Stop by the CTS booth at Open Streets on the U of M campus this Saturday, October 1! The event, coming to the U for the second year, will be held on both the East Bank and West Bank from 11 a.m. to 5 p.m.
Open Streets brings together community groups and local businesses to temporarily close major thoroughfares to car traffic and open them up for people walking, biking, skating, and playing.
U of M researchers have developed a way to identify the exact location of “hot spots” for air pollutants created by transit buses—work that could be used to create new strategies for addressing emission hot spots in the future.
The research team, led by Professor David Kittelson of the Department of Mechanical Engineering (ME), began by collecting data using two different instrumented buses, one with a standard diesel engine and automatic transmission and another with a hybrid engine and selectively enabled start-stop technology (both model year 2013). Nitrogen oxide (NOX) emissions and GPS data were recorded for each bus during spring, summer, and fall on an inner city route with frequent stops and slow speeds, a medium-speed route with longer distances between stops, and an express route that required little braking.
While multilane roundabouts almost always reduce fatal and severe crashes, failure to yield and improper lane-use violations can lead to a higher number of minor crashes. To better understand and address these violations at multilane roundabouts, U of M researcher John Hourdos has conducted two studies funded by the Minnesota Local Road Research Board (LRRB).
A new LRRB brochure summarizes findings from these studies and offers highlights of local agency experience to date.
A new report from the Accessibility Observatory estimates the accessibility to jobs by auto in the 50 largest (by population) metropolitan areas in the United States. The report also estimates the impact of traffic congestion on access to jobs in the same areas.
The report—Access Across America: Auto 2015—presents detailed accessibility and congestion impact values for each metropolitan area as well as block-level maps that illustrate the spatial patterns of accessibility within each area. It also includes a census tract-level map that shows accessibility patterns at a national scale. The report is part of the Access Across America study, which began in 2013.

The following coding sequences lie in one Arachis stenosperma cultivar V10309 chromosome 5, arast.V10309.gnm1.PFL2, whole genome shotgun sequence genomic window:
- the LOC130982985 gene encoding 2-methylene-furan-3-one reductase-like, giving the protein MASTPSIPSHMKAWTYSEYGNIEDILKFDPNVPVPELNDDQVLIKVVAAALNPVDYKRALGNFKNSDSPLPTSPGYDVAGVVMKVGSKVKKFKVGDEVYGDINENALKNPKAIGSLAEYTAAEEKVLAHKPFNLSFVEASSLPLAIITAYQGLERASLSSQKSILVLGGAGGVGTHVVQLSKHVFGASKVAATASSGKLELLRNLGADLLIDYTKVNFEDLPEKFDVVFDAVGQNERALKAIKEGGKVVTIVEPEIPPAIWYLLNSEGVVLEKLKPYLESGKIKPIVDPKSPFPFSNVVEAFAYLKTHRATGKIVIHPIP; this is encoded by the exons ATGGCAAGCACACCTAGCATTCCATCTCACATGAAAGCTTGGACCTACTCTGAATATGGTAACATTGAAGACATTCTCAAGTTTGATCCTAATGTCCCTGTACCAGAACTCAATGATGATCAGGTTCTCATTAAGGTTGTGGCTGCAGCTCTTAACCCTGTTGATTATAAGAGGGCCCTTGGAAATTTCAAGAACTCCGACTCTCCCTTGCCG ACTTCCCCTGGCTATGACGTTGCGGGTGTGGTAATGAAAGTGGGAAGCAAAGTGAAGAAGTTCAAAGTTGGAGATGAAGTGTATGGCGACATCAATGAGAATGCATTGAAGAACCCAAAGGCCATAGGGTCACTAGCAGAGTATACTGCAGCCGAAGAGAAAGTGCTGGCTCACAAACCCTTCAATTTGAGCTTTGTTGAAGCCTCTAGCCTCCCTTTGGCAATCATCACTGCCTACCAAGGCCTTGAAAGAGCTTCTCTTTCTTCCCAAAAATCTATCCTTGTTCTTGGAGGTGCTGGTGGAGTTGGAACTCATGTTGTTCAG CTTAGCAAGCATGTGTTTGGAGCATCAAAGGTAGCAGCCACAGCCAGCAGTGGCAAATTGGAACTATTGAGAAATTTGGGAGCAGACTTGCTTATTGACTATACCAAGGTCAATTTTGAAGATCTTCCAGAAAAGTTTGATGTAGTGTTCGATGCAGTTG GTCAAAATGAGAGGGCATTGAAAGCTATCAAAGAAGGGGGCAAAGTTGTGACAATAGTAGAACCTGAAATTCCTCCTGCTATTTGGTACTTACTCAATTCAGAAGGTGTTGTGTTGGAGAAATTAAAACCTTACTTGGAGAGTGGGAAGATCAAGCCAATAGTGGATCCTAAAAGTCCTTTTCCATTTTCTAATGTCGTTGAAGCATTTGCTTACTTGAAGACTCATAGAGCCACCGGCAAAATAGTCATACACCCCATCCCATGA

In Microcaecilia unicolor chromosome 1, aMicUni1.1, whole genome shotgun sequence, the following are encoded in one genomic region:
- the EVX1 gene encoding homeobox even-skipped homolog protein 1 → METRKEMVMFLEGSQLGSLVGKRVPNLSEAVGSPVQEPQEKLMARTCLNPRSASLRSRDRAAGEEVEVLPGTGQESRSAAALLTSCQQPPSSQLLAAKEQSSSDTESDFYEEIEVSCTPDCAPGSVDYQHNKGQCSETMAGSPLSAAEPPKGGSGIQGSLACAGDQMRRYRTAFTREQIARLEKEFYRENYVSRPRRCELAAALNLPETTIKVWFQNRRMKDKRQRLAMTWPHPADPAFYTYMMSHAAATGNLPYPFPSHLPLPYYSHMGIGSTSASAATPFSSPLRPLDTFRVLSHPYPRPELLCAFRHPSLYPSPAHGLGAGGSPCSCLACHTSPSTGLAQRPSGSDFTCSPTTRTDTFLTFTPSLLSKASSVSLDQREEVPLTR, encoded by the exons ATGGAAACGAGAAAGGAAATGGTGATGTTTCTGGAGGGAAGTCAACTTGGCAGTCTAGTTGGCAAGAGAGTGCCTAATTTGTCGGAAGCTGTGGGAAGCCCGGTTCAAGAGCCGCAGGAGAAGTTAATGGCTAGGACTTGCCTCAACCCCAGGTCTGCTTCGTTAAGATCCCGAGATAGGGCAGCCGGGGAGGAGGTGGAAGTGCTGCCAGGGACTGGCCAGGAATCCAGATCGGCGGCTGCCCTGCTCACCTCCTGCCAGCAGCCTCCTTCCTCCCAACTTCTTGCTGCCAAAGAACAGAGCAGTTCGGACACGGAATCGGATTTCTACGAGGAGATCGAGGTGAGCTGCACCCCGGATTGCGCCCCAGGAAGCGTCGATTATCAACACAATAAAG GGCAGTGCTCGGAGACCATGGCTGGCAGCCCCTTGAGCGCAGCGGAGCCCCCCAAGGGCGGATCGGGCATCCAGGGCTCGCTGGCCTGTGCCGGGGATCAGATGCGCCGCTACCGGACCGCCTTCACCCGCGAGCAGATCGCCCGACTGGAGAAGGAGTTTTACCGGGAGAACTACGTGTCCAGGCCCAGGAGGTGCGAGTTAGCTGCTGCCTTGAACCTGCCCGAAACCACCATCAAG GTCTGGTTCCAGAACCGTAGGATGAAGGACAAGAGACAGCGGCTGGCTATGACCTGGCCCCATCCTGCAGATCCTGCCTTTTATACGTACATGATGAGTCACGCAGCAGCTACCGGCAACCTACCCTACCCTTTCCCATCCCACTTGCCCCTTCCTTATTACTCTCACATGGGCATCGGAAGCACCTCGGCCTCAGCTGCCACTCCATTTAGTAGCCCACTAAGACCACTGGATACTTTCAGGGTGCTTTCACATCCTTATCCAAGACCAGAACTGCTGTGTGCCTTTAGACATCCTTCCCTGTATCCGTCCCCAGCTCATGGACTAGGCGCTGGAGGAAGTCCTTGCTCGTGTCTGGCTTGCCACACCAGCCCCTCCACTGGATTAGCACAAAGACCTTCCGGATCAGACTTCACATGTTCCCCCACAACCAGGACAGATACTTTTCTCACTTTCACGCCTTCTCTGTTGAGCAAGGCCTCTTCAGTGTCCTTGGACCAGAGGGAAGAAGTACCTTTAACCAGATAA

Mumble strips, bridges and waterways, surveying, pavement construction, and highway noise sampling are just a few of the topic areas explored by students in this year’s Summer Transportation Internship Program.
The program, offered jointly by CTS and the Minnesota Department of Transportation (MnDOT), allows U of M civil engineering undergrads to gain real-world experience in transportation and hone their professional skills.
A new video recaps a study that analyzed the mismatch between job vacancies and the unemployed in the Minneapolis-St. Paul metropolitan area.
According to the study, the mismatch between unemployed workers and job vacancies is a serious problem in the region and it appears to have worsened since the turn of the millennium. The biggest concentrations of unemployed workers lack fast or frequent transit service to some of the richest concentrations of job vacancies, particularly vacancies in the south and southwest metro. At the same time, these job seekers may be able to reach many nearby jobs in the metro core but lack the needed qualifications for them.
A special issue of Transport Policy focused on transit investment and land development features papers authored by three CTS scholars: Jason Cao, Yingling Fan, and Andrew Guthrie.